When publishers commission games out to development studios, do they actually bother to consider how crowded the market is beforehand, or are they so mind-numbingly arrogant to believe that going down the me-too route is somehow a worthwhile strategy? Case in point - Eden Studio's Kya: Dark Lineage. We've literally lost count of how many cutesy platform games have landed on our desk for review over the past 18 months or so (it's definitely over 20), and do you know how many of them have been hits? About two of them. Even the very best have floundered. What makes Atari think this is going to work where near-classics like Sly Raccoon and Voodoo Vince failed so dismally?
So here we are with Kya. A perfectly pleasant game with cute, well-animated characters, bright environments and fairly inoffensive multi-genre gameplay, but it's simply so painfully based on the Jak & Daxter template it makes the hairs on our palms itch. There's being inspired by something, and then there's absolute thievery, and most of what we've seen in this game just had us rolling our eyes from the opening credits onwards.
The inexplicable portal, good to see you again
The kick off is hardly a great hook. Decide for yourself: a purple-dreadlocked lady by the name of Kya finds herself and her brother Frank sucked into some inexplicable portal - a world populated by big-eared furry rebels that call themselves Nativs. But causing havoc is a bunch of insidious Wolfen, which are basically possessed Nativs brought over to the dark side by the nefarious Brazul.
Your job, then, is to 'exorcise' the Wolfen, attempt to restore peace to this troubled land, rescue your brother and put an end to Brazul's fiendish plot. So far so clichéd? Gameplay-wise, it's not exactly innovation a-go-go either, with an initially fast-paced, action-packed intro giving way to predictable fare.
The opening seems promising, when you find yourself running away from pursuers at a hectic pace, sneaking past ruthless Wolfen guards before sky diving and sliding snowboard-style to safety. After that, it's a fairly straightforward case of riding air currents around island-based levels, having inane conversations with Nativs, bopping various enemies until they spew forth currency, and exorcising as many Wolfen as you can find. Wake me up when the review's over, yeah?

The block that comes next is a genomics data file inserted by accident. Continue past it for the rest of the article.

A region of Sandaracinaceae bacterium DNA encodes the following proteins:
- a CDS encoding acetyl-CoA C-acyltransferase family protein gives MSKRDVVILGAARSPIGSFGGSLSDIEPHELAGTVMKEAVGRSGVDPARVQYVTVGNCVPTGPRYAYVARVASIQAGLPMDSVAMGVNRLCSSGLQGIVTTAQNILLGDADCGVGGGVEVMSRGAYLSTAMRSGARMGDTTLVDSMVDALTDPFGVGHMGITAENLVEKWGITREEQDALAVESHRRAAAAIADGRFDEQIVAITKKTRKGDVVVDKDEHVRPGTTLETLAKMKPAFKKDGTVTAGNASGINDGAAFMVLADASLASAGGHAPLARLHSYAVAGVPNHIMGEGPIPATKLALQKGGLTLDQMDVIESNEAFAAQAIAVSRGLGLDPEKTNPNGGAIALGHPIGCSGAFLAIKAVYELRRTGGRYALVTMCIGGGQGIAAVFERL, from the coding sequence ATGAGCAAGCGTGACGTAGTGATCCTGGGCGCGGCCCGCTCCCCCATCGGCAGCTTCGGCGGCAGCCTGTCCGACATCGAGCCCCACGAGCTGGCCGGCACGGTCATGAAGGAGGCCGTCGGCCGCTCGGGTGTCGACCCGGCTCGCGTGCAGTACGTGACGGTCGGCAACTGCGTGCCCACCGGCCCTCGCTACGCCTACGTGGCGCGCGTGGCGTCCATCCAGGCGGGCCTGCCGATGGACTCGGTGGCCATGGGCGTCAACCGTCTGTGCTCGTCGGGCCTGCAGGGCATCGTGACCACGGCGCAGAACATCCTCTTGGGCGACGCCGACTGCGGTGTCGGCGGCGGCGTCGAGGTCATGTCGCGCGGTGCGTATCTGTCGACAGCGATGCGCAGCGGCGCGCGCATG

Have we seen it all before? Short answer, yes
Armed with a boomerang (guh) and various bracelets which vary your combat style, you gradually unlock various abilities such as climbing and the hoverboard at the shops that spring up across the world as you progress, but for the most part it's a case of simple puzzle solving and beat-em-up style combo mechanics to get you through the rest. As much as you try, the game's core kleptomaniac mechanic just feel forced and part of this is over familiarity with an incredibly saturated genre, but the most crucially lacking element is in the characterizations, which feel weak, cheap and second rate, with a script that lacks wit and charm and moribund voiceovers that can't hope to save it.
The difference with many other similar titles were these totally overlooked factors, and certainly areas where the US-produced, Sony-backed trio of Jak, Ratchet and Sly score highly every time. Literally anyone who has played the many greats in this genre will just be staring at their TVs wondering why they're bothering.
But perhaps the most startlingly lack of inspiration comes in the one area they could have differentiated the product - the visuals, which, while perfectly acceptable in the sense that all the ingredients are there in terms of big, exaggerated cartoon characters that are well animated on bright, Day-Glo environments, you just can't help but wince at the total lack of originality of it all. Any game that simply lacks its own identity in this way is asking for trouble - you pick it up off the shelves, glance at the box, think 'Ah... sub-Jak & Daxter' and put it back. You'd imagine that playing it makes things better, but the truth is it really only exacerbates the situation.
Neither terrible nor good
We truly wish we didn't have to be so down on Kya. When we saw it back at E3 last year, it had promise, but the stark reality is that although it's not a terrible game, there are so many other better examples in this genre you should consider head and shoulders above this terrifying example of gaming by numbers. In isolation, and if you'd never played any of those competing titles before you might wonder why we're so down on Kya, but our advice is to give this short shrift when (or if) it ever confronts you in your local gaming emporium. 'Ah... sub-Jak & Daxter'. Too true.